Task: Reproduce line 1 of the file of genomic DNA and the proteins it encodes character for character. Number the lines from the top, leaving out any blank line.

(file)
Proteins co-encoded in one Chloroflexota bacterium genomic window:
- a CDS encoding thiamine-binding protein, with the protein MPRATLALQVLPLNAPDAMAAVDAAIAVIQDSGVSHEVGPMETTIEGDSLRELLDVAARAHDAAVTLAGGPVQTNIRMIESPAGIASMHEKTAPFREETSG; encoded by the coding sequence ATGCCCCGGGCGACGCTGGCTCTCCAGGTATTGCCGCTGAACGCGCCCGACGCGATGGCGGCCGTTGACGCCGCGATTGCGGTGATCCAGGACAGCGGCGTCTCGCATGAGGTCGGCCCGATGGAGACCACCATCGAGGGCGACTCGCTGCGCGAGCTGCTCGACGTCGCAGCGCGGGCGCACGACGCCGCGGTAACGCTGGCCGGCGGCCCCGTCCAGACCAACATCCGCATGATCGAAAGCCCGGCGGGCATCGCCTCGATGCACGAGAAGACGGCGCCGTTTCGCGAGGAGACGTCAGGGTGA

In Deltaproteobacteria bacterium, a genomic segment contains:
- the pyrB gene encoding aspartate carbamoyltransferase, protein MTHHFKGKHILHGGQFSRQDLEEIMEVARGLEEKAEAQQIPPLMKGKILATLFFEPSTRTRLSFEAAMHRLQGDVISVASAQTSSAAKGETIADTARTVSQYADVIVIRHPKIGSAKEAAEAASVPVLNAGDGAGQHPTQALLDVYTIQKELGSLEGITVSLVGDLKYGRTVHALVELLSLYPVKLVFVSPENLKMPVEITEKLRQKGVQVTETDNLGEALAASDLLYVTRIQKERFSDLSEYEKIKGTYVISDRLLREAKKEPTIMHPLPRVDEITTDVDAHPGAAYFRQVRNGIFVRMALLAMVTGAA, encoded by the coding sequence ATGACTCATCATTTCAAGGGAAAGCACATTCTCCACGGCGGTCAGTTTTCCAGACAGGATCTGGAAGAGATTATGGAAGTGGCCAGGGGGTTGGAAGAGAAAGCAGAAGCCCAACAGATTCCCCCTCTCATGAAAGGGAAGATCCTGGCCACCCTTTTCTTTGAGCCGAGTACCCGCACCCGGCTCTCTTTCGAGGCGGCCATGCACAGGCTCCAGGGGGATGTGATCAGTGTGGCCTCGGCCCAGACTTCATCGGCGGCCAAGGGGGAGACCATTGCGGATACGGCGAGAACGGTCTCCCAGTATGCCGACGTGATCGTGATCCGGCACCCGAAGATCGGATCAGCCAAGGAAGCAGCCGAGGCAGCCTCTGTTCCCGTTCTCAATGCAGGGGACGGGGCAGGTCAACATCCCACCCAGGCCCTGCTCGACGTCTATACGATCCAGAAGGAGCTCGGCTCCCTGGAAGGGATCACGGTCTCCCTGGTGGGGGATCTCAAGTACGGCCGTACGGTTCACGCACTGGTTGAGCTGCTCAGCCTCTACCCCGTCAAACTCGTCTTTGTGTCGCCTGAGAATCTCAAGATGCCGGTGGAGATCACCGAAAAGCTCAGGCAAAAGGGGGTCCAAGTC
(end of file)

Proteins co-encoded in one Chloroflexota bacterium genomic window: